Politics

Miami lawmakers plan to publicly rebuke Daniel Ortega for violence in Nicaragua

People march with Nicaraguan national flags during the commemoration of Student Day, demanding the ouster of President Daniel Ortega and the release of political prisoners, in Managua, Nicaragua, on Monday, July 23, 2018. Anti-government protests began in mid-April over cuts to the social security system but broadened to include demands for Ortega to leave office and early elections to be held.
People march with Nicaraguan national flags during the commemoration of Student Day, demanding the ouster of President Daniel Ortega and the release of political prisoners, in Managua, Nicaragua, on Monday, July 23, 2018. Anti-government protests began in mid-April over cuts to the social security system but broadened to include demands for Ortega to leave office and early elections to be held. AP

Daniel Ortega’s biggest foes in Washington are trying to draw more attention to Nicaragua’s ongoing human-rights crisis, though they acknowledge that military action by President Donald Trump against the leftist leader is unlikely.

U.S. Rep. Ileana Ros-Lehtinen and Sen. Marco Rubio of Miami are leading efforts in the House and Senate to publicly rebuke violent attacks by masked gunmen linked to Ortega’s government who have killed 97 people since July 11. This week, the House of Representatives unanimously passed a resolution written by Ros-Lehtinen that condemns the violence and calls on the use of sanctions for individuals that are connected to the killings. Rubio has proposed a similar resolution in the Senate.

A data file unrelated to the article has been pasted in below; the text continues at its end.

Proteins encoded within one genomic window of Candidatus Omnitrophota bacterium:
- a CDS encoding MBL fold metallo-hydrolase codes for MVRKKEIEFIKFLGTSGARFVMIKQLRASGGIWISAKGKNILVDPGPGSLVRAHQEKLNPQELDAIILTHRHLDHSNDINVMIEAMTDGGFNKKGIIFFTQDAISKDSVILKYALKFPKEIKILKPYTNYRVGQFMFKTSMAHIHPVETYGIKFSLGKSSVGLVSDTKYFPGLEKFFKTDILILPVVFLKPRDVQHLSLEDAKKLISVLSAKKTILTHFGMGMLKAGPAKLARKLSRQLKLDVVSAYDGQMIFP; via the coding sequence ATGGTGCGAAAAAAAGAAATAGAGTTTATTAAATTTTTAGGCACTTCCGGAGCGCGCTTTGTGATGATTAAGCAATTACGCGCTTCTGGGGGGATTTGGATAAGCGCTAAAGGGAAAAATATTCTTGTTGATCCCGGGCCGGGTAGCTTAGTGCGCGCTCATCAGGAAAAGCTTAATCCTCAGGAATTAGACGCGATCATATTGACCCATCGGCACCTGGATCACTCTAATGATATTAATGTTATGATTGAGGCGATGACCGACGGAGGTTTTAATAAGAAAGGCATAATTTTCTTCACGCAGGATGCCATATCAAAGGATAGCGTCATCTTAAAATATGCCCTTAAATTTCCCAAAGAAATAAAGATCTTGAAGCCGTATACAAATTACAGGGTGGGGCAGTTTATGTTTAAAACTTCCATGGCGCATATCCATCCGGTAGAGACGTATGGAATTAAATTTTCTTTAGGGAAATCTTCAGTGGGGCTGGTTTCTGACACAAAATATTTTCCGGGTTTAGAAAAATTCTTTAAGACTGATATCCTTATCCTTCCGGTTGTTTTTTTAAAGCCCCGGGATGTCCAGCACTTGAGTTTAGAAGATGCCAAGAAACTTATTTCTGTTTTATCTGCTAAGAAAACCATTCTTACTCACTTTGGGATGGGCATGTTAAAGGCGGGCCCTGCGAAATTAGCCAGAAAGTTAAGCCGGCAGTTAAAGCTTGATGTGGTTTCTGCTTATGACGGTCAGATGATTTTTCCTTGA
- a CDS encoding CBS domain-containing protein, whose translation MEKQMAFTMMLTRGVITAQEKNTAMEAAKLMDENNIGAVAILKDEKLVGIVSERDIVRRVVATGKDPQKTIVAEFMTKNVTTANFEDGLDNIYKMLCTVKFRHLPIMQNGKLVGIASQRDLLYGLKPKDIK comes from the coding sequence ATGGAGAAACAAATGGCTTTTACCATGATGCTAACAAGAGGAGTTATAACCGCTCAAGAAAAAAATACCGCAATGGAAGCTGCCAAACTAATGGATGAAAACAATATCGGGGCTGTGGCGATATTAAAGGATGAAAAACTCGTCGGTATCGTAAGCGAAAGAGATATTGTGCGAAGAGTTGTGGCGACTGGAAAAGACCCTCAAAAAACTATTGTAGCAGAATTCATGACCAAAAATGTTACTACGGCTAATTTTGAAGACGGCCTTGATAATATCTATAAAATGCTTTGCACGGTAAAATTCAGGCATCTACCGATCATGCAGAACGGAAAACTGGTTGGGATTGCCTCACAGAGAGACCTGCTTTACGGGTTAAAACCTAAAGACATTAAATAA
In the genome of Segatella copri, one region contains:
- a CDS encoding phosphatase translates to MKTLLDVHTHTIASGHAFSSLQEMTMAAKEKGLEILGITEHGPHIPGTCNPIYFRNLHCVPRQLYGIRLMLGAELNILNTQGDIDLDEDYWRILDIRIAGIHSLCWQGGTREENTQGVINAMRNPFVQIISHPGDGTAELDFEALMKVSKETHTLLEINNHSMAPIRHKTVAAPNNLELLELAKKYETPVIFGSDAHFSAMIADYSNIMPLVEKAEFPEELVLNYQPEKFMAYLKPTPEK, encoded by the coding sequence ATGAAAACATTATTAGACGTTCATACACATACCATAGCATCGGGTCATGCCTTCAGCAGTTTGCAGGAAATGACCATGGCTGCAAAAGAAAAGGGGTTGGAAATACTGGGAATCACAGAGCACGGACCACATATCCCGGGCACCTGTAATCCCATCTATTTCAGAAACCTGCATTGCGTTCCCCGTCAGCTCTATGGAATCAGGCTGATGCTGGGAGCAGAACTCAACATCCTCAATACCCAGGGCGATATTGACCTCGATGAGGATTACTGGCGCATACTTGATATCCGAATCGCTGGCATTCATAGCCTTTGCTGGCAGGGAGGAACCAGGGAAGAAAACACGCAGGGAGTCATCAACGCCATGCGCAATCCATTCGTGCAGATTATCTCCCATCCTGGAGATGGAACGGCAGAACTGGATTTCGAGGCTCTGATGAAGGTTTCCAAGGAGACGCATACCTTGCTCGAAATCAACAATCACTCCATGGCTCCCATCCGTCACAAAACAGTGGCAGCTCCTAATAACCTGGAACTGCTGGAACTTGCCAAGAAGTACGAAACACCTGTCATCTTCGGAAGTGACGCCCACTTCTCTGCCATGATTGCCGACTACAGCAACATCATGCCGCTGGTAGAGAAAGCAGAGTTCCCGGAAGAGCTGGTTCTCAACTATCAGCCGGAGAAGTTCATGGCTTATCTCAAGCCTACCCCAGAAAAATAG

The retiring Miami congresswoman said the successful resolution was the first step in a four-part plan to rebuke Ortega.

Additionally, she’s angling for the Senate to pass her bill that limits U.S. loans to Ortega’s government until the longtime president carries out democratic reforms; more sanctions for individuals who can be connected to violent acts against anti-Ortega protestors, and overturning the Trump administration’s decision to end a temporary immigration program that allowed 2,500 Nicaraguans to live and work in the U.S. without the fear of deportation.

“I would not want to compare atrocities, but Nicaragua is a smaller country than Venezuela, smaller population, and they had almost 400 people killed and the international community shrugs,” Ros-Lehtinen said. “If we’re going to say that it’s terrible in Nicaragua, why are we going to deport Nicaraguan Americans to Nicaragua when we are saying that it’s in political chaos?”

The Trump administration decided to end Nicaragua’s Temporary Protected Status in November 2017, a designation that was made in 1998 after Hurricane Mitch killed nearly 4,000 people and uprooted land mines around the country. Nicaraguans who have been living in the U.S. with TPS since 1998 now have until January 2019 to seek another form of legal residency or else return to Nicaragua.